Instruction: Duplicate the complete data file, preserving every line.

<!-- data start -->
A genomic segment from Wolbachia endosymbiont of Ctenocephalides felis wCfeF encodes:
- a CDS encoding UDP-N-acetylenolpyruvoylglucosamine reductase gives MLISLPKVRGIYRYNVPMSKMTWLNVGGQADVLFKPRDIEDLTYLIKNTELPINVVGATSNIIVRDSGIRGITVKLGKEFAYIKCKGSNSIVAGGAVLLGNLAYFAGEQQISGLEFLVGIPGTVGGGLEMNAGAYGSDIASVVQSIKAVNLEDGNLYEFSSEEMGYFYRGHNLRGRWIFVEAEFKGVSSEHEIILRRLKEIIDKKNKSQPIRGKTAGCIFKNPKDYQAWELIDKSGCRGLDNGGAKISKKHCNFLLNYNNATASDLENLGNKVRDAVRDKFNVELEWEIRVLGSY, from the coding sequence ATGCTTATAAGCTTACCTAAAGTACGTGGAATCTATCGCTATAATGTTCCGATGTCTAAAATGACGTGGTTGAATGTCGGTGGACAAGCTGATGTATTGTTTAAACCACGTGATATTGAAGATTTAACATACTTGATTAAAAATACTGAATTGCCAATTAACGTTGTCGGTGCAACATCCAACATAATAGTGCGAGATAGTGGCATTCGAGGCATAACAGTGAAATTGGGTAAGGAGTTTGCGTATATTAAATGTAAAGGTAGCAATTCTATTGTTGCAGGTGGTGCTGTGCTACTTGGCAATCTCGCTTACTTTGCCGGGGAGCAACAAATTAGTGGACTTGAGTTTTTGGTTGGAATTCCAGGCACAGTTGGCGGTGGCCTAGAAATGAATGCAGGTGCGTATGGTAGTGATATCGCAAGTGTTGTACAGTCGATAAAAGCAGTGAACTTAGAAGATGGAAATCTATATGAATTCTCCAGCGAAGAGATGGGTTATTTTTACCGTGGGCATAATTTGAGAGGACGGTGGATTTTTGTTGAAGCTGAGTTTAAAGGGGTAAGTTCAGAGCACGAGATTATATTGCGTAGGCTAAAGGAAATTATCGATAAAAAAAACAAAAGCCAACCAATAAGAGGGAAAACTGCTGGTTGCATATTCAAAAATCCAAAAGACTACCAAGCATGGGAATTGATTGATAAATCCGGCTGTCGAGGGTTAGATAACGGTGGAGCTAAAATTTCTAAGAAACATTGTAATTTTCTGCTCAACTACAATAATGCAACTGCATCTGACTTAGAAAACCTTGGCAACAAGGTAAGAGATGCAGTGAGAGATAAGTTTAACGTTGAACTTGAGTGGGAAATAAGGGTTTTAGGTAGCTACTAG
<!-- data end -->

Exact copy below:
A genomic segment from Wolbachia endosymbiont of Ctenocephalides felis wCfeF encodes:
- a CDS encoding UDP-N-acetylenolpyruvoylglucosamine reductase gives MLISLPKVRGIYRYNVPMSKMTWLNVGGQADVLFKPRDIEDLTYLIKNTELPINVVGATSNIIVRDSGIRGITVKLGKEFAYIKCKGSNSIVAGGAVLLGNLAYFAGEQQISGLEFLVGIPGTVGGGLEMNAGAYGSDIASVVQSIKAVNLEDGNLYEFSSEEMGYFYRGHNLRGRWIFVEAEFKGVSSEHEIILRRLKEIIDKKNKSQPIRGKTAGCIFKNPKDYQAWELIDKSGCRGLDNGGAKISKKHCNFLLNYNNATASDLENLGNKVRDAVRDKFNVELEWEIRVLGSY, from the coding sequence ATGCTTATAAGCTTACCTAAAGTACGTGGAATCTATCGCTATAATGTTCCGATGTCTAAAATGACGTGGTTGAATGTCGGTGGACAAGCTGATGTATTGTTTAAACCACGTGATATTGAAGATTTAACATACTTGATTAAAAATACTGAATTGCCAATTAACGTTGTCGGTGCAACATCCAACATAATAGTGCGAGATAGTGGCATTCGAGGCATAACAGTGAAATTGGGTAAGGAGTTTGCGTATATTAAATGTAAAGGTAGCAATTCTATTGTTGCAGGTGGTGCTGTGCTACTTGGCAATCTCGCTTACTTTGCCGGGGAGCAACAAATTAGTGGACTTGAGTTTTTGGTTGGAATTCCAGGCACAGTTGGCGGTGGCCTAGAAATGAATGCAGGTGCGTATGGTAGTGATATCGCAAGTGTTGTACAGTCGATAAAAGCAGTGAACTTAGAAGATGGAAATCTATATGAATTCTCCAGCGAAGAGATGGGTTATTTTTACCGTGGGCATAATTTGAGAGGACGGTGGATTTTTGTTGAAGCTGAGTTTAAAGGGGTAAGTTCAGAGCACGAGATTATATTGCGTAGGCTAAAGGAAATTATCGATAAAAAAAACAAAAGCCAACCAATAAGAGGGAAAACTGCTGGTTGCATATTCAAAAATCCAAAAGACTACCAAGCATGGGAATTGATTGATAAATCCGGCTGTCGAGGGTTAGATAACGGTGGAGCTAAAATTTCTAAGAAACATTGTAATTTTCTGCTCAACTACAATAATGCAACTGCATCTGACTTAGAAAACCTTGGCAACAAGGTAAGAGATGCAGTGAGAGATAAGTTTAACGTTGAACTTGAGTGGGAAATAAGGGTTTTAGGTAGCTACTAG